Southland – Self-pollinating, producing medium to large black fruit of excellent quality and very sweet flavor. Fruit ripens mid-season. Chilling Hours: 150. Height and Width: 5’ H x 10 - 12’ W. 

Summit - This variety is female and needs to be planted with a self-pollinating variety. A heavy producer that has large bronze fruit, of excellent flavor and very sweet which is good for making wine or eating fresh. Chilling Hours: 150. Height and Width: 5’ H x 10 - 12’ W. 

Triumph – A popular early ripening, self-pollinating variety that produces large bronze, very sweet fruit. Chilling Hours: 150-200. Height and Width: 5’ H x 15’ W. 

Peaches – All peaches are self-pollinating, but benefit from another variety to be more productive. Recommended fertilizer for peaches is a balanced fertilizer such as 8-8-8, or 10-10-10, or 13-13-13. All peaches require chilling hours and are listed below. Fertilization should not begin for at least 3 months after planting. A root stimulator or Super Thrive can be used at planting time. These products help the plant or tree to establish new roots. Recommended fertilizers for peach trees is an 8-8-8, 10-10-10, or a 13-13-13 that is applied in the spring. Spread the recommended amount of fertilizer uniformly from the drip line to the trunk of the tree. Avoid fertilizing after June, new growth is more susceptible to winter damage. Recommended fertilizer rates for Peach trees is: 1st year – ½ pound per plant and apply at bud swell (February – early March). After 1st year, 1 pound per plant per year of growth up to a maximum of 10 pounds per plant. For example: your tree is 12 years old, you would apply 10 pounds per plant. Keep the planted area free from grass 2-5-feet away from the trunk. Spacing: 20 – 25 feet apart. Listed below are a few cultivars of peach trees.

Belle of Georgia - Self-pollinating, fruit production increases with another peach planted nearby. Old time favorite white-fleshed, freestone peach with partially, red-blushed skin. Fruit is good for fresh eating, low-acid makes flavor very sweet. Ripens second week in July. Chill hours: 850. Height and Width: 25’ H x 25’ W.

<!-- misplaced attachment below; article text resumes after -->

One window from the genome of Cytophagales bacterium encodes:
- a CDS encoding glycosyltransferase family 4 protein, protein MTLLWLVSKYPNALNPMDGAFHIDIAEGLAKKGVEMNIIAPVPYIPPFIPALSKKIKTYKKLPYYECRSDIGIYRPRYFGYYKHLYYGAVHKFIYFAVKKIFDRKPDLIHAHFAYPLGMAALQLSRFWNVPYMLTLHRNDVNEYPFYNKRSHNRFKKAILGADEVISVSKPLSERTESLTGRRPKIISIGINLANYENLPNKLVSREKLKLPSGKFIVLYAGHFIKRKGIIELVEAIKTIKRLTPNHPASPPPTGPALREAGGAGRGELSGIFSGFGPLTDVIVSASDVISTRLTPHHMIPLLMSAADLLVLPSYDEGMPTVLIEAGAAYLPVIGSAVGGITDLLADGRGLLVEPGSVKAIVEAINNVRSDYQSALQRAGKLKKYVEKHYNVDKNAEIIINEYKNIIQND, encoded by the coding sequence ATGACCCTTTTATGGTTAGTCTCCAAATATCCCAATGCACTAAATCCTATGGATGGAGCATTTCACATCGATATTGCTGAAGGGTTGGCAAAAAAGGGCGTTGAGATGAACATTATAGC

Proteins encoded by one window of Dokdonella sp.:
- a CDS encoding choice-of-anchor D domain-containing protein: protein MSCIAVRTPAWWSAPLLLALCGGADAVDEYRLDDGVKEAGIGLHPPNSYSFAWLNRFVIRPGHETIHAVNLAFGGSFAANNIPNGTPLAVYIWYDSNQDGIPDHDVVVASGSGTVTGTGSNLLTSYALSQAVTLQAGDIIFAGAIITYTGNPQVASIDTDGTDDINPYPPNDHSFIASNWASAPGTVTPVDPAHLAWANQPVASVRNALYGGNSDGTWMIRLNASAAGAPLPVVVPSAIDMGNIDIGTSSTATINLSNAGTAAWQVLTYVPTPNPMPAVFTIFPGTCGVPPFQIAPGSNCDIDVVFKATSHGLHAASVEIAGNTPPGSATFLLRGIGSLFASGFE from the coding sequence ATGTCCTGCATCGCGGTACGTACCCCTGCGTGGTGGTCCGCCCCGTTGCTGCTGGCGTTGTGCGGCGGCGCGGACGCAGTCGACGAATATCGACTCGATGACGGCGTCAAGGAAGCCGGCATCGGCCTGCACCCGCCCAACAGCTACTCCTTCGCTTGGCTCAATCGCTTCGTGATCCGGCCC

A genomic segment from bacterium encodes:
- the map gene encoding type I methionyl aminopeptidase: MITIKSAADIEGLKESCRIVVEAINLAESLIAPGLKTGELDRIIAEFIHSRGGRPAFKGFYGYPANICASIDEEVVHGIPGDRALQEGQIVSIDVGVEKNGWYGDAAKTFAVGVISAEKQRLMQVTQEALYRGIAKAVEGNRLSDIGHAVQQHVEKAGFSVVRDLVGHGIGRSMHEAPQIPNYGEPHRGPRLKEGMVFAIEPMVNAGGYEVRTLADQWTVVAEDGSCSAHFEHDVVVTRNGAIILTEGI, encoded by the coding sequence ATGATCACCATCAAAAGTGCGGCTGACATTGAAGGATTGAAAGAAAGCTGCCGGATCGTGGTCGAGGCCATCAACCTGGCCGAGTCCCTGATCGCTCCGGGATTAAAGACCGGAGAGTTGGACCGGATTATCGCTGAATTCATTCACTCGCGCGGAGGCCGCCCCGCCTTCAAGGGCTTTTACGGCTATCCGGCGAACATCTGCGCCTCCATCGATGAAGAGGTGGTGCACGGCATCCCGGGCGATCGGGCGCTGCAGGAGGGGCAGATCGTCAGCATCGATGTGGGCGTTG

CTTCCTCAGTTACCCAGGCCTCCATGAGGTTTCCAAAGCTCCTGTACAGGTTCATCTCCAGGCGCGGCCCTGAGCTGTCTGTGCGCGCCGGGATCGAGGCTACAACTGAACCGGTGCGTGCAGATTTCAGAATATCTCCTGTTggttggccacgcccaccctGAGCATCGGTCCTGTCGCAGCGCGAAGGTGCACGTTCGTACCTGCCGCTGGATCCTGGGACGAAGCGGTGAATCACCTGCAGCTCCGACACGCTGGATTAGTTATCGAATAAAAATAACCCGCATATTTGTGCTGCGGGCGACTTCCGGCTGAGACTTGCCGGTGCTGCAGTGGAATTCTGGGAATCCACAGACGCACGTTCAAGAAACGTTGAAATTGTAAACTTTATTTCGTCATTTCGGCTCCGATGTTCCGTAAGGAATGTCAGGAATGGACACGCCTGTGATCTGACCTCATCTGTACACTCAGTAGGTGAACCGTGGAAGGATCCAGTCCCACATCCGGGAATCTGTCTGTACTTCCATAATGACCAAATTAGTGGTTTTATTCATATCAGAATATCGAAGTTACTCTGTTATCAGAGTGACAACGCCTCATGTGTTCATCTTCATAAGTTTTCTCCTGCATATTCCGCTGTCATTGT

Elberta - Self-pollinating, fruit production increases with another peach planted nearby. Large, yellow canning, freestone, sweet fruit. A heavy producer that ripens the third week in July. Chill hours: 850. Height and Width: 25’ H x 25’ W.

FlorDaKing - Self-pollinating, fruit production increases with another peach planted nearby. Early ripening, third week in May. Produces large, yellow-fleshed clingstone fruit. Chill hours – 150. Height and Width: 25’ H x 25’ W. A highly recommended cultivar for the south or USDA zone 9.

FlorDa Prince – Self-pollinating. One of the best peaches for south Texas or USDA zone 9. Chill hours – 150.

June Gold – Self–pollinating. Chill hours – 450 – 600.

Red Skin – Self-pollinating. Chill hours – 750.

Sam Houston – Self-pollinating, fruit production increases with another peach planted nearby. Yellow freestone with high quality, firm flesh. A heavy bearer that ripens mid-June. Height and Width: 15-20’ H x 15-20’ W. Chill hours – 500.

Pecans – All pecans require a pollinator of a different variety for better nut yield. Fertilize with a 12-10-10 three to four times a year.

Plums – Most plums require a pollinator. All plums require chilling hours and a pollinator depending on the variety. Fertilization should not begin for at least 3 months after planting. A root stimulator or Super Thrive can be used at planting time. These products help the plant or tree to establish new roots. Recommended fertilizers for plum trees is an 8-8-8, or a 12-12-12 that is applied in the spring. Spread the recommended amount of fertilizer uniformly from the drip line to the trunk of the tree. Avoid fertilizing after June, new growth is more susceptible to winter damage. Recommended fertilizer rates for plum trees is: 1st year – ½ pound per plant and apply at bud swell (February – early March). After 1st year 1 pound per plant per year of growth up to a maximum of 10 pounds per plant. For example: your tree is 12 years old, you would apply 10 pounds per plant. Keep the planted area free from grass 2-5-feet away from the trunk. Spacing: 20 – 25 feet apart. Listed below are a few cultivars and pollinators for plum trees. 

Autumn Rosa - Self-pollinating, fruit production increases with another plum planted nearby. Heavy producer of medium to large heart shaped, purplish-red skinned fruit. Flesh is yellow with red streaks. Ripens later than Santa Rosa, mid-July. Chill hours: 500. Height and Width: 10’ H x 10’ W.

Bruce – requires a pollinator, Santa Rosa is a good pollinator. The fruit is good for canning and bears at a young age. Bruce plums produces large amounts of brilliant wine red fruit with red flesh that ripen early to mid-June.  Chill hours – 500 hours. Height and Width: 10’ H x 10’ W.

Burbank – requires a pollinator, Bruce or Santa Rosa are a good pollinator. The fruit is excellent for eating fresh or for canning with large, purplish red color and yellow flesh. The fruit ripens mid-July and bears early and sets heavily. Chill hours: 200-400. Height and Width: 10-12’ H x 8-10’ W.